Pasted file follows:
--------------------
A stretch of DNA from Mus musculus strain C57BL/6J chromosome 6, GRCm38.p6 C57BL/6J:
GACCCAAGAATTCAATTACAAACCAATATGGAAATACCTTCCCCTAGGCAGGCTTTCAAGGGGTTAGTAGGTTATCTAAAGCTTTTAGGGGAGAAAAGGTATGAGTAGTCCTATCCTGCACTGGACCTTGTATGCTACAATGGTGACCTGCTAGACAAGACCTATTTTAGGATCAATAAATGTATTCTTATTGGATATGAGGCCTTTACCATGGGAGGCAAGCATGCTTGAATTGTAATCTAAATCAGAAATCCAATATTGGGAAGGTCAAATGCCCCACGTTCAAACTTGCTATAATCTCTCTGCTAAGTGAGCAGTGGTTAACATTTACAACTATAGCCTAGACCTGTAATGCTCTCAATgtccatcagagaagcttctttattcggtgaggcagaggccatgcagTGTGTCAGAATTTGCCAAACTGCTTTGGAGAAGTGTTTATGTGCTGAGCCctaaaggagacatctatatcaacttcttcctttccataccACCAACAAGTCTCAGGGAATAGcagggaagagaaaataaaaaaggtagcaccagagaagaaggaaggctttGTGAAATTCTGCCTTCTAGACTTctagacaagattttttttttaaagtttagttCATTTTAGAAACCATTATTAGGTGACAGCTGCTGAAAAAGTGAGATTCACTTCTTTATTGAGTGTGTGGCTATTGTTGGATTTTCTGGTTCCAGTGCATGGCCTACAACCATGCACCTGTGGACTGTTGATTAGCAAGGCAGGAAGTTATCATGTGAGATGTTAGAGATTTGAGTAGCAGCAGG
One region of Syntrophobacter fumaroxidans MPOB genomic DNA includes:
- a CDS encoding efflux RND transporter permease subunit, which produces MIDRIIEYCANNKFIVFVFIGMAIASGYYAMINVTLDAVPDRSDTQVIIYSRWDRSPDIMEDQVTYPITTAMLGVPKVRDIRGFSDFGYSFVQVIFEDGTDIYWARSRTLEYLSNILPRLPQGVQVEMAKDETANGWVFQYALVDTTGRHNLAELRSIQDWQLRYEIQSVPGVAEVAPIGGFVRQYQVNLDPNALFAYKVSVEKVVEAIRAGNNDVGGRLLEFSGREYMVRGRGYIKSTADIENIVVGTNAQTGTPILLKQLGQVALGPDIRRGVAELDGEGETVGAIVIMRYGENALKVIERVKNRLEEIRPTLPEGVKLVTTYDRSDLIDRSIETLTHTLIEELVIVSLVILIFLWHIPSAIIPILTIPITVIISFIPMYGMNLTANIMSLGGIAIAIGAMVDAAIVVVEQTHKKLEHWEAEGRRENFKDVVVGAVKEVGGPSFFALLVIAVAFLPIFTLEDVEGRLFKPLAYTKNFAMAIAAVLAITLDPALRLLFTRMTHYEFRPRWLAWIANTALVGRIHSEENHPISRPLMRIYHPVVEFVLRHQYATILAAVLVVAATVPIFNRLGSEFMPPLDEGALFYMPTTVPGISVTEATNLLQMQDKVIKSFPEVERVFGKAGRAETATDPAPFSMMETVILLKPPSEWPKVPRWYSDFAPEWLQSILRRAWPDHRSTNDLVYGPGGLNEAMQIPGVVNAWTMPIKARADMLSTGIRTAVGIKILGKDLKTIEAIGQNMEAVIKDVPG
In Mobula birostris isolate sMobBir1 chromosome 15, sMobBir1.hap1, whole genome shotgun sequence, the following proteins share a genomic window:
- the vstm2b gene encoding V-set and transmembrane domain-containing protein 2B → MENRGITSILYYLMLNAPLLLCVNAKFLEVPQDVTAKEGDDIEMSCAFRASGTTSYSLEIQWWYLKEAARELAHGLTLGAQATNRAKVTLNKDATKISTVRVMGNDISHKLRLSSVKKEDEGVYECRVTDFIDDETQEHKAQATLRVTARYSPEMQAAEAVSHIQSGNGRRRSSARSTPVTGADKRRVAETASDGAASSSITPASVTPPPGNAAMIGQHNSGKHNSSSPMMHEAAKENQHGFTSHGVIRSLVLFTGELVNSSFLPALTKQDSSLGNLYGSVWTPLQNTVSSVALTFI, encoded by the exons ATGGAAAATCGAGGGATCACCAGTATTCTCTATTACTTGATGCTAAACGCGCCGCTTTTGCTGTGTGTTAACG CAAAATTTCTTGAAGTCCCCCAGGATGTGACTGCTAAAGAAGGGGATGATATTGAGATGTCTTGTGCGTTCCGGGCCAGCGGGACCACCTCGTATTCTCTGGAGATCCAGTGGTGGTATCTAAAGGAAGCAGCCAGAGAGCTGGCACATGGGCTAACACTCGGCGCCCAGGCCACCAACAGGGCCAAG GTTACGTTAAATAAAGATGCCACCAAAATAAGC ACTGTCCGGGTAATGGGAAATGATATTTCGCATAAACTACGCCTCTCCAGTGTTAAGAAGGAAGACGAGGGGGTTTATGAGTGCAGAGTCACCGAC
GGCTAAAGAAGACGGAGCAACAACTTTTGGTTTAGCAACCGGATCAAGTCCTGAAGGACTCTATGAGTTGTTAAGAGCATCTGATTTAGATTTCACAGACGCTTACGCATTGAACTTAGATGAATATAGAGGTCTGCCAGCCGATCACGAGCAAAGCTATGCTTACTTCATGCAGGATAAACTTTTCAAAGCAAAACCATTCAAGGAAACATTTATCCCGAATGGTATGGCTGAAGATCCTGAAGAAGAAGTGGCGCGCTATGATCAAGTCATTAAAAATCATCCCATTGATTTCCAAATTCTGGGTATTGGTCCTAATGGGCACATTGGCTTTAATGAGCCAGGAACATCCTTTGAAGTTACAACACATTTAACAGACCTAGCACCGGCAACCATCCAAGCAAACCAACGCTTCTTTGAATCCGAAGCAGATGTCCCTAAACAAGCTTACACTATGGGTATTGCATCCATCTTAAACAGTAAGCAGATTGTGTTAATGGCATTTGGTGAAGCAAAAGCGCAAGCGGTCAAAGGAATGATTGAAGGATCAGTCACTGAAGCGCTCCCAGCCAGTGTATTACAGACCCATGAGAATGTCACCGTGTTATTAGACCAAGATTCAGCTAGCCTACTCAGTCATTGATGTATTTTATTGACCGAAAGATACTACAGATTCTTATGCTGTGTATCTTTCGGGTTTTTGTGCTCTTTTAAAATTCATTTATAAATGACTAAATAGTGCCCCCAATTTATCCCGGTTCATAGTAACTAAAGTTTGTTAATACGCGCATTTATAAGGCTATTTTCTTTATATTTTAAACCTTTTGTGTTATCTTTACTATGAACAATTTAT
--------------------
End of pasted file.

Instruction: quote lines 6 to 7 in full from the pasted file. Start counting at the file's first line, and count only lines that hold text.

- the vstm2b gene encoding V-set and transmembrane domain-containing protein 2B → MENRGITSILYYLMLNAPLLLCVNAKFLEVPQDVTAKEGDDIEMSCAFRASGTTSYSLEIQWWYLKEAARELAHGLTLGAQATNRAKVTLNKDATKISTVRVMGNDISHKLRLSSVKKEDEGVYECRVTDFIDDETQEHKAQATLRVTARYSPEMQAAEAVSHIQSGNGRRRSSARSTPVTGADKRRVAETASDGAASSSITPASVTPPPGNAAMIGQHNSGKHNSSSPMMHEAAKENQHGFTSHGVIRSLVLFTGELVNSSFLPALTKQDSSLGNLYGSVWTPLQNTVSSVALTFI, encoded by the exons ATGGAAAATCGAGGGATCACCAGTATTCTCTATTACTTGATGCTAAACGCGCCGCTTTTGCTGTGTGTTAACG CAAAATTTCTTGAAGTCCCCCAGGATGTGACTGCTAAAGAAGGGGATGATATTGAGATGTCTTGTGCGTTCCGGGCCAGCGGGACCACCTCGTATTCTCTGGAGATCCAGTGGTGGTATCTAAAGGAAGCAGCCAGAGAGCTGGCACATGGGCTAACACTCGGCGCCCAGGCCACCAACAGGGCCAAG GTTACGTTAAATAAAGATGCCACCAAAATAAGC ACTGTCCGGGTAATGGGAAATGATATTTCGCATAAACTACGCCTCTCCAGTGTTAAGAAGGAAGACGAGGGGGTTTATGAGTGCAGAGTCACCGAC
GGCTAAAGAAGACGGAGCAACAACTTTTGGTTTAGCAACCGGATCAAGTCCTGAAGGACTCTATGAGTTGTTAAGAGCATCTGATTTAGATTTCACAGACGCTTACGCATTGAACTTAGATGAATATAGAGGTCTGCCAGCCGATCACGAGCAAAGCTATGCTTACTTCATGCAGGATAAACTTTTCAAAGCAAAACCATTCAAGGAAACATTTATCCCGAATGGTATGGCTGAAGATCCTGAAGAAGAAGTGGCGCGCTATGATCAAGTCATTAAAAATCATCCCATTGATTTCCAAATTCTGGGTATTGGTCCTAATGGGCACATTGGCTTTAATGAGCCAGGAACATCCTTTGAAGTTACAACACATTTAACAGACCTAGCACCGGCAACCATCCAAGCAAACCAACGCTTCTTTGAATCCGAAGCAGATGTCCCTAAACAAGCTTACACTATGGGTATTGCATCCATCTTAAACAGTAAGCAGATTGTGTTAATGGCATTTGGTGAAGCAAAAGCGCAAGCGGTCAAAGGAATGATTGAAGGATCAGTCACTGAAGCGCTCCCAGCCAGTGTATTACAGACCCATGAGAATGTCACCGTGTTATTAGACCAAGATTCAGCTAGCCTACTCAGTCATTGATGTATTTTATTGACCGAAAGATACTACAGATTCTTATGCTGTGTATCTTTCGGGTTTTTGTGCTCTTTTAAAATTCATTTATAAATGACTAAATAGTGCCCCCAATTTATCCCGGTTCATAGTAACTAAAGTTTGTTAATACGCGCATTTATAAGGCTATTTTCTTTATATTTTAAACCTTTTGTGTTATCTTTACTATGAACAATTTAT